Energetic Samoan music at 0956 on 4-12. This is typical of the station's music format
More typical Samoan choral music at 0835 on 4-11 -- a staple of programming in the station's format
The usual male announcer in Samoan at 0845 on 4-11
The usual female announcer in Samoan at 0856 on 4-11

558 Radio Fiji One Suva, Fiji Somewhat of an underperformer considering its South Pacific location and (nominal) 10 kW power level. My guess is that the station has some transmitter and/ or antenna issues. Here is some fair level male speech with island music at 1001 on 4-9, which the strongest signal it managed during the entire trip

558 UnID-TP Once again, this weak signal sounded a lot like the 630-4QN program at the time (1548 on 4-11), so my guess is that 6WA in Wagin, Australia is the most likely possibility

603 HLSA Namyang, S. Korea One of the common Asians which ran the gauntlet of dicey solar activity. It was fairly good at 1521 on 4-12, but was MIA during a couple of days

621 3RN Melbourne, Australia This LR network station would start to fade in just when Radio Tuvalu was about to sign off (around 1000), although it never provided any serious competition for the exotic station. This MP3 was made just after Tuvalu's sign off at 1006 on 4-9

621 Radio Tuvalu Funafuti, Tuvalu A very tough station to track down on the mainland, but certainly a "piece of cake" in Kona. Routinely has sign off at 1003 UTC, preceded by island choral music and the national anthem (sung by the same choral group). Around 0950 a female announcer begins the routine by giving a monolog news broadcast about 5 minutes long, typically followed by an island music song right before the fixed 5-minute sign off routine. The latter two features are included in the following 8 minute recording (at near S9 strength) made at 0955 on April 10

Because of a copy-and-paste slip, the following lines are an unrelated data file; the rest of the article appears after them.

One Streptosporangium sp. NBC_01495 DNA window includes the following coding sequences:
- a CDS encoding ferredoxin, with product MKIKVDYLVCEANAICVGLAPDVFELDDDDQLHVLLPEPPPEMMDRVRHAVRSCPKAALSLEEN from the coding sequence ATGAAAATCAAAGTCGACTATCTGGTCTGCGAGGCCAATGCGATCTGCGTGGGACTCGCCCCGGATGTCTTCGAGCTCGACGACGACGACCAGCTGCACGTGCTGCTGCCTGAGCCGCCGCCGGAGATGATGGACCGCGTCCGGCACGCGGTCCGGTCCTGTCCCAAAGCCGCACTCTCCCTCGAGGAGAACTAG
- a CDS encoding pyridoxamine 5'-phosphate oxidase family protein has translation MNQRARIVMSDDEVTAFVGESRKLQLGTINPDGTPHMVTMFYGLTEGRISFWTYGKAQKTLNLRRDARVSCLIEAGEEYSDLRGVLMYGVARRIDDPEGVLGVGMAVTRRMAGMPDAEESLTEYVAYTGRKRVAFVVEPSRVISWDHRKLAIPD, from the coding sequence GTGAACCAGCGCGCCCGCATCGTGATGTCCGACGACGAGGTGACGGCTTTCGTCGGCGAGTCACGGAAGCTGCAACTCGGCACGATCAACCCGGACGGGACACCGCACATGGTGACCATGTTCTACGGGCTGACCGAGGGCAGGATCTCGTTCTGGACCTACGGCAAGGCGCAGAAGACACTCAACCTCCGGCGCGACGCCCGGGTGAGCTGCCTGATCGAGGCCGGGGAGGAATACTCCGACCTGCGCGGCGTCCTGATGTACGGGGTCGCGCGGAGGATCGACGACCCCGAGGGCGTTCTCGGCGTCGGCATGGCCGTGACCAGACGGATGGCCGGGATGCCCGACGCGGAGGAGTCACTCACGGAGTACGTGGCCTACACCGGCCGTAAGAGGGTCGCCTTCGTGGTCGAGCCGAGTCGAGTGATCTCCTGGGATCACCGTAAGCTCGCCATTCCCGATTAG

The usual female announcer with her 5 minute news broadcast at near S9 strength at 0955 prior to the sign off routine on April 11. The lady giving the correct pronunciation for "Tuvalu" is at the 11 second point https://app.box.com/s/knpjrxdb40p7hfe9xx7djlwyz3fzf8j3
Around five minutes of typical Island choral music at good-level strength at 0921 on 4-9
Here is a different recording of the female-announced news broadcast just prior to the sign off routine at 0956 on 4-9 (at very good strength)

630 4QN Townsville, Australia This 50 kW station was far and away the strongest Australian signal heard throughout the trip. Unfortunately it wasn't in the same time zone as fellow LR network stations on 531 and 558 in Western Australia, making parallel checks seem dubious. Here is a typical signal at 1543 on 4-9

657 Pyongyang BS Pyongyang, N. Korea This bizarre station was far and away the strongest Asian heard during the trip-- almost like it was a South Pacific semi-local. When solar activity cooled off it could blast in with serious power, such as at 1555 on 4-9
For those who really don't mind wacky-sounding music (this is your final warning), the 3 minute long version of this signal is posted at

693 UnID-TP This mystery signal showed up at 1604 on 4-9, after NHK2 (JOAB) sign off. Obviously there is male speech and some kind of backup music at various times, but I'm totally unfamiliar with stations on this frequency (except for JOAB). Any hints or suggestions? This station only showed up on 4-9; rising solar activity brought in only 690-Honolulu splatter on the other three days

(The rest of this Kona DXpedition report will be posted later)

73 and Good DX,
Gary DeBock (DXing in Kona, Hawaii)
7.5" loopstick C.Crane Skywave Ultralight +
5 inch "Frequent Flyer" FSL antenna (a new combo photo, including the sleep-deprived DXer, is posted at
https://app.box.com/s/9hx4t2zdykclvh6ma9xotmp5bthp91ee )